Gender, pay and career advancement

Possible dialogue between companies and researchers?

The question of occupational equality between men and women is not new, and it is continuously reshaped by changes in society and companies. The gender pay gap varies greatly depending on how it is studied and measured; e.g., with respect to full or part-time work, private or public-sector employees, etc. The fact remains that in France in 2015, women working full time in the private sector were found to have earned as much as 18.6% less than their male counterparts [source Insee]. One question today concerns the persistence of this gender pay gap in OECD countries, where gender differences in labour market participation have eroded and working women now have more years of education than men. Another concerns the persistence of unequal career advancement possibilities for men and women, the so-called “glass ceiling”.

Research seeking to explain these phenomena has identified three interdependent factors. The first is family life-work balance or reconciliation. Several studies demonstrate that men and women spend different amounts of time on domestic work; moreover, the responsibility for organizing and coordinating daily life still rests primarily with women and mothers. This in turn impacts on their careers, due to maternity leave, a switch to part-time work, or simply less involvement work or the acceptance of jobs involving less responsibility. The second factor concerns decisions made earlier in life, those of orientation and career choice. While girls spend more time in school, they are still much more present in humanities courses whereas more boys study engineering, a discipline that leads to higher paying jobs. Last but not least, social norms, gender-related determinants forged from early childhood, may influence individuals’ education and training choices, job-seeking practices, bargaining abilities, and ability to self-project within a company.

Researchers need to understand these phenomena, to construct explanatory models, and to quantify the relative importance of each determinant. The applications of such research are quite concrete, and include correcting existing public policies and developing government incentives. Meanwhile, companies in France are now required by law to ensure gender equality and can be sanctioned if they fail to establish internal policies for overcoming existing gaps. These are complex, multidimensional problems that seldom admit of obvious or quick solutions. However, companies’ human resources departments have little time or means to analyse in any detail the data they collect, data that would have much to tell them about their employees’ trajectories at the company.

It is in this context that original partnerships have been drawn up between INED researchers and a few major French companies (L’Oréal, Michelin, Electricité de France, and an airline company). The fundamental principle in this collaboration is total researcher independence. This includes absolute freedom to choose topics and approaches, and the injunction to communicate research studies and results to the companies and employees involved. In this arrangement, companies make their anonymized management and personnel files available to researchers, together with a number of institutional documents (labour accords, company charters, etc.), so that the researchers may acquire in-depth understanding of the mechanisms at work. In exchange, the companies acquire some perspective on their practices and can find out whether their own analyses of the situation are confirmed or invalidated. Of course, not all the mechanisms that produce gender-based inequalities can be tested using company data; by definition, the files contain only information that is useful to companies in  managing their personnel. Researchers will find little on employees’ family constraints or their work experience before coming to the company. To study those questions, which pertain to how workers fit together their family and work lives, general population surveys are indispensable. However, having access to company data offers researchers a unique occasion to examine the mechanisms that produce gender inequality in pay and careers, to identify the moments where those gaps occur, and to test the validity of certain models. Each company is of course a specific case, and what it observed in one cannot necessarily be generalized to others. But a solid corpus of research composed of many different studies will be of great use in public policy and new general population survey design.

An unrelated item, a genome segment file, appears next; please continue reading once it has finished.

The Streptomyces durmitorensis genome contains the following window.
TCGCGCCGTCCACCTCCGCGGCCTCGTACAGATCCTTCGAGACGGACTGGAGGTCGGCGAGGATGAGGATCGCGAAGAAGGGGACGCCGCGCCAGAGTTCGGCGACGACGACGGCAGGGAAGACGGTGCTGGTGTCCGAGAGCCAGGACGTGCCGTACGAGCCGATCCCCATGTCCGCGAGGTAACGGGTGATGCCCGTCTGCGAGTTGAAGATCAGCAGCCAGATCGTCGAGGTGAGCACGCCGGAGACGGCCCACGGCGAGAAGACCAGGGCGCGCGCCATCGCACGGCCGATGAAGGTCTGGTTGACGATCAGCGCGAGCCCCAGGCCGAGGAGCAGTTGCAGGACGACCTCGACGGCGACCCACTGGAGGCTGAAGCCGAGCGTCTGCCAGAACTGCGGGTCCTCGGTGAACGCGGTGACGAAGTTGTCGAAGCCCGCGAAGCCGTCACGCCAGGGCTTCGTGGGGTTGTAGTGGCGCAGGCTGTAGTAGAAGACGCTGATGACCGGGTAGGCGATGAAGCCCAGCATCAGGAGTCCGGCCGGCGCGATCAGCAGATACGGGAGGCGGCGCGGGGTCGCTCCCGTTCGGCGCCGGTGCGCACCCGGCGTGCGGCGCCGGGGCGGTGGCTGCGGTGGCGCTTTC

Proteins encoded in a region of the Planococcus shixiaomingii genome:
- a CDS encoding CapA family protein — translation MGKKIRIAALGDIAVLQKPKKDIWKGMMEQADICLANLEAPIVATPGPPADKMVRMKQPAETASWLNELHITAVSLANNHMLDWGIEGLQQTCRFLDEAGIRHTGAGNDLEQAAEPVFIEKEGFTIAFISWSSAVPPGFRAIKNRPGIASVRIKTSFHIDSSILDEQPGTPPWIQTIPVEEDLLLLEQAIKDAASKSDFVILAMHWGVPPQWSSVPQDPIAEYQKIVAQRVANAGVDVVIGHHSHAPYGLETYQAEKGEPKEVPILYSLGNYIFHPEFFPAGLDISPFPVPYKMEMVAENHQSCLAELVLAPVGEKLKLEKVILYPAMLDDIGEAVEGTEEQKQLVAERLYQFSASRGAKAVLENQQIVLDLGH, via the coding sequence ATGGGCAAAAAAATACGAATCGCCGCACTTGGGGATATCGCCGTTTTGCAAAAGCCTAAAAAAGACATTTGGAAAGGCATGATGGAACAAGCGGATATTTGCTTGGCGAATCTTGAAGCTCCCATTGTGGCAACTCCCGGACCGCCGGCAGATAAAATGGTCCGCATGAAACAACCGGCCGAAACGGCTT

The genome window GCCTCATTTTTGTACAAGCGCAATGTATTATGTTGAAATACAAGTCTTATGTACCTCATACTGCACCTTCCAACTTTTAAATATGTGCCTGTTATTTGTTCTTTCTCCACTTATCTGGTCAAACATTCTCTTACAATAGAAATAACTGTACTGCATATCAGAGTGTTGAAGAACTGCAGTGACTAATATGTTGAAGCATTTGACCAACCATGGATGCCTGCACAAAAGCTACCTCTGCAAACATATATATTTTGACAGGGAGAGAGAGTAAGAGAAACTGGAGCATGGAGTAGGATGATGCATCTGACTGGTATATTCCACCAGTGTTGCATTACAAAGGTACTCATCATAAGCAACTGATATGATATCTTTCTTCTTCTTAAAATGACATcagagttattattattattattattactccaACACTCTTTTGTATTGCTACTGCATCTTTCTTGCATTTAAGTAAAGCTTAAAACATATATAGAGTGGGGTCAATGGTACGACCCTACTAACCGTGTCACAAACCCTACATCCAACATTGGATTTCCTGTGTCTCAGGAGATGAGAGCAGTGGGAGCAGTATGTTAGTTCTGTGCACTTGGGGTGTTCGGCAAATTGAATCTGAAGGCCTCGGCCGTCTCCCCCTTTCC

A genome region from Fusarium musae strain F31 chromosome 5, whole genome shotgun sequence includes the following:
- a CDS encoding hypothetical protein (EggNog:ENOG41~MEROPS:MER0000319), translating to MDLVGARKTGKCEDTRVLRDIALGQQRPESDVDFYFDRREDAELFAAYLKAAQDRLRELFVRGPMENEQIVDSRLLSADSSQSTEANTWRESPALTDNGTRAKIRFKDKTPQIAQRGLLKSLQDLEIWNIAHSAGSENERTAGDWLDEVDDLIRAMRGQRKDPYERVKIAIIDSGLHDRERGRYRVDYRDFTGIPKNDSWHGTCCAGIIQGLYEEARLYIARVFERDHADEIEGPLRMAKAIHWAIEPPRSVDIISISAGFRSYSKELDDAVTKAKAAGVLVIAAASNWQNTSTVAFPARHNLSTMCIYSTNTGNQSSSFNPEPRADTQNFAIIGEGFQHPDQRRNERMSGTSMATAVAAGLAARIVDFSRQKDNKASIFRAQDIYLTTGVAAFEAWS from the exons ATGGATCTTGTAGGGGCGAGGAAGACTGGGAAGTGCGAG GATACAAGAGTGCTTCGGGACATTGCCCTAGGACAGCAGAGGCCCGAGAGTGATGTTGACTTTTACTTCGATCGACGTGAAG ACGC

In some of the companies studied, there is no gender pay gap at the time of hiring once such factors as educational attainment are controlled for. Differences seem instead to develop in the course of work careers. This was also found for the careers of flight attendants working for a commercial airline. In that line of work, characterized by strong geographic mobility and unstable work hours, there are more female than male flight attendants in the cabin whereas most pilots are men. While women’s supposed empathy and aptitude for service seem to make them better suited to the emotion-based work required to serve passengers, they are also promoted less often, especially because more women than men in this sector work part time for longer periods. But quantitative studies are not enough. Qualitative approaches (interviews, observation, etc.) are needed if we wish to understand the meaning that these men and women attribute to their jobs, their perceptions of mobility (as constraint or resource), and how they represent possible difficulties in fitting together private and work life. In sum, human resources files are indeed a new and important source of data, but they have to be processed and analysed in context.

Contact: Anne Lambert, Marion LeturcqDominique Meurs and Delphine Remillon

Online: March 2018